Momentum Building to Eliminate Sports Betting Ban
July 7, 2017
What Does The Future Hold For National Sports Betting Ban (PASPA)?
New Jersey Governor Chris Christie isn’t the only one advocating to lift the national sports betting ban. Momentum is building to eliminate the Professional and Amateur Sports Protection Act (PASPA).
Federal Sports Betting Ban
Enacted in 1992, the PASPA specifically prohibits governmental entities, including the states, from authorizing sports wagering. The only current exceptions are the states of Nevada, Oregon, Montana and Delaware. The federal sports betting law also authorizes professional and amateur sports organizations, as well as the United States Attorney General, to file lawsuits to enforce PASPA provisions.
Supporters of the PASPA maintain that the law is needed to protect the integrity of the game and help deter gambling addiction. Former U.S. Senator and NBA star Bill Bradley stated that “[a]thletes are not roulette chips, but sports gambling treats them as such. Fmr. Sen. Bradley also stated that “If the dangers of state sponsored sports betting are not confronted, the character of sports and youngsters’ view of them could be seriously threatened.”
Despite the federal ban, sports wagering is on the rise. In 2016, Americans wagered more than $15 billion on the Super Bowl and the National Collegiate Athletic Association (NCAA) men’s basketball tournament. A staggering 97 percent of the foregoing bets were placed illegally. Given the billion-dollar black market for sports gambling, legalization is increasingly viewed as a means to stimulate the economy, particularly since legislation seems to only drive it underground. A poll by Public Opinion Strategies and Greenberg Quinlan Rosner Research found that 57 percent of independents, 58 percent of Republicans, and 50 percent of Democrats favor lifting the federal sports betting ban.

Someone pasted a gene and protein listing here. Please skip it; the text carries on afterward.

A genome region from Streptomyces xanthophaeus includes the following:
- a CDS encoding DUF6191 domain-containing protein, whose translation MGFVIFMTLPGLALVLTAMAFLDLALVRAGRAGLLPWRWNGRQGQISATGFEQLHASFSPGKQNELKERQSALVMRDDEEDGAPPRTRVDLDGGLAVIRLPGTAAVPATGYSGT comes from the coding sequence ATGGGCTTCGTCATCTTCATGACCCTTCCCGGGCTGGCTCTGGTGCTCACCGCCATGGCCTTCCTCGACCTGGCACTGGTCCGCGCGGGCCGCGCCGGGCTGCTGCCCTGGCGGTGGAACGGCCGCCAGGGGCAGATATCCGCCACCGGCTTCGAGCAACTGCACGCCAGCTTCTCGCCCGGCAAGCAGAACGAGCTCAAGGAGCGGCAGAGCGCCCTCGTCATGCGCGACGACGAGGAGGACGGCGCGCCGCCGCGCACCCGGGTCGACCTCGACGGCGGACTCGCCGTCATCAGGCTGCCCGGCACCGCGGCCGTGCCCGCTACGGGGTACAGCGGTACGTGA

New Jersey’s PASPA Lawsuit
New Jersey’s lawsuit challenging the PASPA is currently pending before the U.S. Supreme Court. On June 27, 2017, the justices decided to consider New Jersey’s appeal.
In 2012, New Jersey passed a law establishing a regulatory framework for legalized sports betting. The country’s major professional sports leagues and the NCAA filed a lawsuit, which was joined by the Department of Justice. In its defense, the State of New Jersey argued that the federal ban is unconstitutional. It specifically maintained that the power to regulate gambling and benefit from the revenue it generates should rest with the states and not the federal government. New Jersey further argued that the PASPA violates the equal protection clause of the Fourteenth Amendment because it is not applied equally across all states. The Third Circuit rejected the constitutional challenge and concluded that the State could not regulate sports betting without running afoul of the PASPA. However, the appeals court held that the states retained “much room . . . to make their own policy” and were free to “enforce the laws they choose to maintain.”
Seeking to comply with the Third Circuit’s decision, New Jersey passed a 2014 law that partially repealed State laws prohibiting sports wagering. The sports leagues again filed suit. In response, the State now alleges that it is unconstitutional for the PASPA to dictate the extent to which the states must maintain their prohibitions on sports wagering.
To date, New Jersey has been unsuccessful in convincing a court to agree that the PASPA is unconstitutional. However, the Third Circuit did acknowledge that Gov. Christie is not the only one to raise issues with the PASPA. “PASPA is not without its critics,” the Third Circuit wrote. “It has been criticized for prohibiting an activity, i.e., sports gambling, that its critics view as neither immoral nor dangerous. It has also been criticized for encouraging the spread of illegal sports gambling and for making it easier to fix games, since it precludes the transparency that accompanies legal activities.”
The recently formed American Sports Betting Coalition (ASBC) is actively lobbying to overturn the federal sports betting ban. With a diverse membership that includes the Fraternal Order of Police, National District Attorneys Association, U.S. Conference of Mayors and National Conference of State Legislatures, the legislative solution could prove to be more successful than the judicial one. New Jersey residents, and other states interested in lifting the federal sports betting ban anxiously await the Supreme Court’s decision.